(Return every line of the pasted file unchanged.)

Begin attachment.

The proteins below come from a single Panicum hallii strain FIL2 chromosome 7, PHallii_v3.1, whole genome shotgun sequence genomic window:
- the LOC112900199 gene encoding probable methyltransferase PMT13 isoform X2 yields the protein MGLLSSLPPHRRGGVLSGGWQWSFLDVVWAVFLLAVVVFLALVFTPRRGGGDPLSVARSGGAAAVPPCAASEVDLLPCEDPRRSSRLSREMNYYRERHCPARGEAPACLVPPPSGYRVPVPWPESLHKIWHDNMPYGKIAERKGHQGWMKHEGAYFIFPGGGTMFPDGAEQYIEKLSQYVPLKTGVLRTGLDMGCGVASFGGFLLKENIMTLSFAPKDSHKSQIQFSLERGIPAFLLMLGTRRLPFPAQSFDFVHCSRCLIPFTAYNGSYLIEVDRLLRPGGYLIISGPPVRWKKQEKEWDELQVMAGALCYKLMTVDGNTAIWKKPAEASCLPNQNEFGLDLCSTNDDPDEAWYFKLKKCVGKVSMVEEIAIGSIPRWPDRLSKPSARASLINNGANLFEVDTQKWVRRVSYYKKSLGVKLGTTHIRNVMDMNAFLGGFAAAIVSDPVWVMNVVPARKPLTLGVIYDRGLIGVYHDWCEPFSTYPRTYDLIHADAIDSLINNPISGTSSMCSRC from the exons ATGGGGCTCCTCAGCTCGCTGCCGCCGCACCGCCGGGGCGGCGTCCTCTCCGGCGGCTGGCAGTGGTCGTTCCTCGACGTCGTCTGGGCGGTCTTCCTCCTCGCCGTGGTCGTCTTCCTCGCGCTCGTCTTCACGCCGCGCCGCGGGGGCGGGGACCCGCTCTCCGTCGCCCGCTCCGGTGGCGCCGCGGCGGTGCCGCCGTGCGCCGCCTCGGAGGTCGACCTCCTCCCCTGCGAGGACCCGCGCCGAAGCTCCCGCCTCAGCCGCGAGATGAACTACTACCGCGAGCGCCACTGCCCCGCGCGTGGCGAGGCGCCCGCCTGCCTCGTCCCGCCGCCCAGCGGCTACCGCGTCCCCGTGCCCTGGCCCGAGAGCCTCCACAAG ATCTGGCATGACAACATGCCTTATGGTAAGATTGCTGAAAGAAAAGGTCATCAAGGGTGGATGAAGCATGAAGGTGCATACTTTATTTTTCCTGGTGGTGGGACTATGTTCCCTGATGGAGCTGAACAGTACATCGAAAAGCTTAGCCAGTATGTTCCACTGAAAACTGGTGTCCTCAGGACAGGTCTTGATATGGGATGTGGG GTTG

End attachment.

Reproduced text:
The proteins below come from a single Panicum hallii strain FIL2 chromosome 7, PHallii_v3.1, whole genome shotgun sequence genomic window:
- the LOC112900199 gene encoding probable methyltransferase PMT13 isoform X2 yields the protein MGLLSSLPPHRRGGVLSGGWQWSFLDVVWAVFLLAVVVFLALVFTPRRGGGDPLSVARSGGAAAVPPCAASEVDLLPCEDPRRSSRLSREMNYYRERHCPARGEAPACLVPPPSGYRVPVPWPESLHKIWHDNMPYGKIAERKGHQGWMKHEGAYFIFPGGGTMFPDGAEQYIEKLSQYVPLKTGVLRTGLDMGCGVASFGGFLLKENIMTLSFAPKDSHKSQIQFSLERGIPAFLLMLGTRRLPFPAQSFDFVHCSRCLIPFTAYNGSYLIEVDRLLRPGGYLIISGPPVRWKKQEKEWDELQVMAGALCYKLMTVDGNTAIWKKPAEASCLPNQNEFGLDLCSTNDDPDEAWYFKLKKCVGKVSMVEEIAIGSIPRWPDRLSKPSARASLINNGANLFEVDTQKWVRRVSYYKKSLGVKLGTTHIRNVMDMNAFLGGFAAAIVSDPVWVMNVVPARKPLTLGVIYDRGLIGVYHDWCEPFSTYPRTYDLIHADAIDSLINNPISGTSSMCSRC from the exons ATGGGGCTCCTCAGCTCGCTGCCGCCGCACCGCCGGGGCGGCGTCCTCTCCGGCGGCTGGCAGTGGTCGTTCCTCGACGTCGTCTGGGCGGTCTTCCTCCTCGCCGTGGTCGTCTTCCTCGCGCTCGTCTTCACGCCGCGCCGCGGGGGCGGGGACCCGCTCTCCGTCGCCCGCTCCGGTGGCGCCGCGGCGGTGCCGCCGTGCGCCGCCTCGGAGGTCGACCTCCTCCCCTGCGAGGACCCGCGCCGAAGCTCCCGCCTCAGCCGCGAGATGAACTACTACCGCGAGCGCCACTGCCCCGCGCGTGGCGAGGCGCCCGCCTGCCTCGTCCCGCCGCCCAGCGGCTACCGCGTCCCCGTGCCCTGGCCCGAGAGCCTCCACAAG ATCTGGCATGACAACATGCCTTATGGTAAGATTGCTGAAAGAAAAGGTCATCAAGGGTGGATGAAGCATGAAGGTGCATACTTTATTTTTCCTGGTGGTGGGACTATGTTCCCTGATGGAGCTGAACAGTACATCGAAAAGCTTAGCCAGTATGTTCCACTGAAAACTGGTGTCCTCAGGACAGGTCTTGATATGGGATGTGGG GTTG